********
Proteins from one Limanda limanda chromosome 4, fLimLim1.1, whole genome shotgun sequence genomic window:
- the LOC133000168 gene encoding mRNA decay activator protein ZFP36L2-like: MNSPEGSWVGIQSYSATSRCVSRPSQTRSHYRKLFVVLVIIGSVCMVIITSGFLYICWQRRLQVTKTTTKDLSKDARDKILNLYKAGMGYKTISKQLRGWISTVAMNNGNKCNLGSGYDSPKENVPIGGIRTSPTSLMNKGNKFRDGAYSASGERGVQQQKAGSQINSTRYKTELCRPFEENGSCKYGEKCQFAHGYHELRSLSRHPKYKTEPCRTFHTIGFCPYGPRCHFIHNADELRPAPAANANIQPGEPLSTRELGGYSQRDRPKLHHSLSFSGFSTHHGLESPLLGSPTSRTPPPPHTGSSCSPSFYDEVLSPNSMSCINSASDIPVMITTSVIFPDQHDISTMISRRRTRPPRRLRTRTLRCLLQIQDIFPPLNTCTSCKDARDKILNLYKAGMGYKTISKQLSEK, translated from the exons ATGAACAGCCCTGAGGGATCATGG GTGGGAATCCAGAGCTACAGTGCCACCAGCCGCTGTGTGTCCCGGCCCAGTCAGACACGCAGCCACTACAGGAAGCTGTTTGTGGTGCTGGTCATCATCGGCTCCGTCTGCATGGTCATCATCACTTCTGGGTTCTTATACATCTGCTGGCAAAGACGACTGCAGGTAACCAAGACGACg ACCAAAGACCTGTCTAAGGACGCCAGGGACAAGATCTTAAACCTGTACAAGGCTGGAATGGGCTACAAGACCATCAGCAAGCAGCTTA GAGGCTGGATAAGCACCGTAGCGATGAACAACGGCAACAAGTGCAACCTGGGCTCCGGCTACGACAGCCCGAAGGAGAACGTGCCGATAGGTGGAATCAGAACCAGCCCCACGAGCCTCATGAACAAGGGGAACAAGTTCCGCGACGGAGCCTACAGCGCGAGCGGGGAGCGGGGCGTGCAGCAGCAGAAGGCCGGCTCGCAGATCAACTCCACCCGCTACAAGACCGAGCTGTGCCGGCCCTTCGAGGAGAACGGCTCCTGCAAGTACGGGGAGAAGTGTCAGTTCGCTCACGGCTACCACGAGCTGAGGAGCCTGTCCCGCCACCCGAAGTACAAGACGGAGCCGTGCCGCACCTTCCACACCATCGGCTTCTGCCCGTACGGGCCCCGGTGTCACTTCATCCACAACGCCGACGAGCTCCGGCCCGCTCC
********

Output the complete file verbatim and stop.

Proteins from one Limanda limanda chromosome 4, fLimLim1.1, whole genome shotgun sequence genomic window:
- the LOC133000168 gene encoding mRNA decay activator protein ZFP36L2-like: MNSPEGSWVGIQSYSATSRCVSRPSQTRSHYRKLFVVLVIIGSVCMVIITSGFLYICWQRRLQVTKTTTKDLSKDARDKILNLYKAGMGYKTISKQLRGWISTVAMNNGNKCNLGSGYDSPKENVPIGGIRTSPTSLMNKGNKFRDGAYSASGERGVQQQKAGSQINSTRYKTELCRPFEENGSCKYGEKCQFAHGYHELRSLSRHPKYKTEPCRTFHTIGFCPYGPRCHFIHNADELRPAPAANANIQPGEPLSTRELGGYSQRDRPKLHHSLSFSGFSTHHGLESPLLGSPTSRTPPPPHTGSSCSPSFYDEVLSPNSMSCINSASDIPVMITTSVIFPDQHDISTMISRRRTRPPRRLRTRTLRCLLQIQDIFPPLNTCTSCKDARDKILNLYKAGMGYKTISKQLSEK, translated from the exons ATGAACAGCCCTGAGGGATCATGG GTGGGAATCCAGAGCTACAGTGCCACCAGCCGCTGTGTGTCCCGGCCCAGTCAGACACGCAGCCACTACAGGAAGCTGTTTGTGGTGCTGGTCATCATCGGCTCCGTCTGCATGGTCATCATCACTTCTGGGTTCTTATACATCTGCTGGCAAAGACGACTGCAGGTAACCAAGACGACg ACCAAAGACCTGTCTAAGGACGCCAGGGACAAGATCTTAAACCTGTACAAGGCTGGAATGGGCTACAAGACCATCAGCAAGCAGCTTA GAGGCTGGATAAGCACCGTAGCGATGAACAACGGCAACAAGTGCAACCTGGGCTCCGGCTACGACAGCCCGAAGGAGAACGTGCCGATAGGTGGAATCAGAACCAGCCCCACGAGCCTCATGAACAAGGGGAACAAGTTCCGCGACGGAGCCTACAGCGCGAGCGGGGAGCGGGGCGTGCAGCAGCAGAAGGCCGGCTCGCAGATCAACTCCACCCGCTACAAGACCGAGCTGTGCCGGCCCTTCGAGGAGAACGGCTCCTGCAAGTACGGGGAGAAGTGTCAGTTCGCTCACGGCTACCACGAGCTGAGGAGCCTGTCCCGCCACCCGAAGTACAAGACGGAGCCGTGCCGCACCTTCCACACCATCGGCTTCTGCCCGTACGGGCCCCGGTGTCACTTCATCCACAACGCCGACGAGCTCCGGCCCGCTCC